7. You leave early every day
From time to time, you will need to work late to reach your potential on the job. For example, you may have to stay late to help your boss prepare a presentation. Or you may have a long day due to business travel. These are realities of the working world. On the other hand, if you are able to finish all of your work and leave early every day, then you are probably not reaching your potential.
Tip: Align your schedule to match your manager. If she or he arrives at nine each morning, aim to arrive at 8:45 a.m. It is a good way to get an early start on the day’s work.
8. You rarely receive feedback about your performance
Like it or not, feedback is a valuable tool in seeking to reach your potential. In fact, negative feedback is highly valuable because this comment tends to include suggestions to help you improve in the future. If you rarely receive feedback, you are probably not reaching your potential.
Tip: Are you struggling to make use of feedback? Read 8 Ways To Receive Feedback And Turn Them Into Your Strengths.
9. You are working in a toxic environment
Some companies and departments are simply toxic – full of complainers, gossips and even worse. Unfortunately, being surrounded by negative people at work makes it difficult for you to grow yourself. In the short term, you can work on improving your attitude and staying positive. If the situation does not change after 6 months or more, it is time to start looking for a new opportunity.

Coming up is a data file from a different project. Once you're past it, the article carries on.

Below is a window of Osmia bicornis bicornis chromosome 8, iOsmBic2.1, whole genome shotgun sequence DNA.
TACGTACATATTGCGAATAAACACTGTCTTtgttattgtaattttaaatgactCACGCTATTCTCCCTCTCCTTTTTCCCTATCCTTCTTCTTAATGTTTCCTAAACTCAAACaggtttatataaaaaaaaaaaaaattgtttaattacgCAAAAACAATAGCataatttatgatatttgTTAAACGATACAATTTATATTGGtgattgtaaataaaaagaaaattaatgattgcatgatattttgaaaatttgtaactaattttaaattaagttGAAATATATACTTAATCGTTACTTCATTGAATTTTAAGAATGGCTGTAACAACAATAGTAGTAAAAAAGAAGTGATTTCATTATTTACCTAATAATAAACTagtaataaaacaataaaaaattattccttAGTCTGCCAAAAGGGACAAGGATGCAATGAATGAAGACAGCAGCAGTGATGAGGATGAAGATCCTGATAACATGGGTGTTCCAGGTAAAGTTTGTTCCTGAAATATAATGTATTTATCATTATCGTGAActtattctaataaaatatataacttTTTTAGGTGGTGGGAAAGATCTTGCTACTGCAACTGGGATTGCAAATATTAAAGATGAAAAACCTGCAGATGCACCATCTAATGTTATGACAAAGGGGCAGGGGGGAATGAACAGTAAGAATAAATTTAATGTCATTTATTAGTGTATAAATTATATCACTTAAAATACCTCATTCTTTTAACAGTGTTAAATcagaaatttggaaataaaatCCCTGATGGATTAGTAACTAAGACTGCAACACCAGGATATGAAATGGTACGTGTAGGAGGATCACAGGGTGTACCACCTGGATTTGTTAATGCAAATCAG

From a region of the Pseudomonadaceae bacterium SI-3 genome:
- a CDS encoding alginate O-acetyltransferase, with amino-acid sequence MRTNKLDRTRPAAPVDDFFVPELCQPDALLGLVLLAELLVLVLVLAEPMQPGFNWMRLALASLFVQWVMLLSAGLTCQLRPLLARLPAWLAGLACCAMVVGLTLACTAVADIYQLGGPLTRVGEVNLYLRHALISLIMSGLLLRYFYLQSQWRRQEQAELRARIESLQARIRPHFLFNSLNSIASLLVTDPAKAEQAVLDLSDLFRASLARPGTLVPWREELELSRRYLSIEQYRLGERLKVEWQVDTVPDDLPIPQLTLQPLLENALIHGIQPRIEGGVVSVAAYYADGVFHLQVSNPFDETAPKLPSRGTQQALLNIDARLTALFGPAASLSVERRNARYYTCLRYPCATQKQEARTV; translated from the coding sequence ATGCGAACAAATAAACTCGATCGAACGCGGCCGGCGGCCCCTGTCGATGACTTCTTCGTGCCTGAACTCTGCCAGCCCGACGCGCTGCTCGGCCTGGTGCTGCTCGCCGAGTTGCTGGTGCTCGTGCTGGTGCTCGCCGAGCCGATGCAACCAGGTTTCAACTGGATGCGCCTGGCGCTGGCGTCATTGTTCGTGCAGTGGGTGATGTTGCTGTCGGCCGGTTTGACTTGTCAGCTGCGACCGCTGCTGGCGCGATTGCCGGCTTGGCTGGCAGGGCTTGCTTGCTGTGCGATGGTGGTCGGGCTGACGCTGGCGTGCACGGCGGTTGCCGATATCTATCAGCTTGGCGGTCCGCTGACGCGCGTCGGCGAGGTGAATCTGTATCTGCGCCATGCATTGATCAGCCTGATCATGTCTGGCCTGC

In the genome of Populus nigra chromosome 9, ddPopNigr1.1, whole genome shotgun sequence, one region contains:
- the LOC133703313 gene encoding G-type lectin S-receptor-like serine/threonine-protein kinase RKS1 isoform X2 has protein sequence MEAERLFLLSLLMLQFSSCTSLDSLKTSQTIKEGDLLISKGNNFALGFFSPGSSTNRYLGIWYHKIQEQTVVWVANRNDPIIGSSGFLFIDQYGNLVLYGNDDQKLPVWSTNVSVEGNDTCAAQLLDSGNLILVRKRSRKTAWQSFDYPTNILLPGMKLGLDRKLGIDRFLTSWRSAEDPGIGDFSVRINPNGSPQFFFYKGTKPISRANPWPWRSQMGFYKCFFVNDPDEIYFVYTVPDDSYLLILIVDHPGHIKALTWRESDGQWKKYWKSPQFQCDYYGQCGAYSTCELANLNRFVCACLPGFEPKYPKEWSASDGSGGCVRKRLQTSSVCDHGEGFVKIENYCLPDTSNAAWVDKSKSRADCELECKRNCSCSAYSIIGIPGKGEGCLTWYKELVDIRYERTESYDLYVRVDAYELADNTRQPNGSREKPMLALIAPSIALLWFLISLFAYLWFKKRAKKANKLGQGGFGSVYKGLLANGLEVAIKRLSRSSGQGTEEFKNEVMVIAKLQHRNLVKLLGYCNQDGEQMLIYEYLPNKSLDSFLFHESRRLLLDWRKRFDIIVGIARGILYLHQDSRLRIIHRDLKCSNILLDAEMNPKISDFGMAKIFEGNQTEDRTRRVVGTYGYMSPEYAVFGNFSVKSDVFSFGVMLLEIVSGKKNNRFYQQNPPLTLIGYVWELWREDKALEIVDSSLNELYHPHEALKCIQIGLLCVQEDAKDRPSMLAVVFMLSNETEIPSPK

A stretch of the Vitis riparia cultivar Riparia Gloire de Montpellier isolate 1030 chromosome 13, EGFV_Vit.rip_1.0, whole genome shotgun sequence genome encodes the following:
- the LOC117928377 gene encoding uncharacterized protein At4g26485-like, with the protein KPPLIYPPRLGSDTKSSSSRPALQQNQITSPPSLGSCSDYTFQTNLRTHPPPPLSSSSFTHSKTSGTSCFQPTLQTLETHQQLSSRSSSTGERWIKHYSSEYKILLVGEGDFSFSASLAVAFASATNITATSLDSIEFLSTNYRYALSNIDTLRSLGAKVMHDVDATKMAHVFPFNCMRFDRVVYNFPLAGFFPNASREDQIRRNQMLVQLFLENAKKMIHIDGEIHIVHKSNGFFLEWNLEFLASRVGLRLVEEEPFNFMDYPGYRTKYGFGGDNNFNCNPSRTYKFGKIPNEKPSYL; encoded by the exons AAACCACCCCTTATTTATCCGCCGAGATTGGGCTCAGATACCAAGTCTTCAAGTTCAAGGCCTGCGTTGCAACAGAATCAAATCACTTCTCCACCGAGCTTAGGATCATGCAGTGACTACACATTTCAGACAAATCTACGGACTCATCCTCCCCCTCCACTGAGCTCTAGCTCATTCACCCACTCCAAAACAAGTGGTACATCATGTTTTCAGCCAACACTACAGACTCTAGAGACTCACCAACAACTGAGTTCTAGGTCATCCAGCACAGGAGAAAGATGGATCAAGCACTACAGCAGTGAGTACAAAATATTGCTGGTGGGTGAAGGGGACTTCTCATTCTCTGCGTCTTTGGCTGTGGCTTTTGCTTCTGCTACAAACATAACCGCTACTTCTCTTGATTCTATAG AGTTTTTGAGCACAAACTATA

Tip: Discover if you are surrounded by toxic people and what you can do about them by reading 5 Types of Toxic Employees And How You Can Deal With Them.
10. You feel bored at work
It may be difficult to quantify, yet it is very important. If you feel bored at work, day after day, then you are probably not reaching your potential. If you feel bored once at the office, you might be tired. If you feel bored week after week, you are probably not reaching your potential.
Tip: Use the pushing boundaries strategy to expand your job; this is a great way to learn more skills and reach your potential.
Featured photo credit: Boring/Unsplash via pixabay.com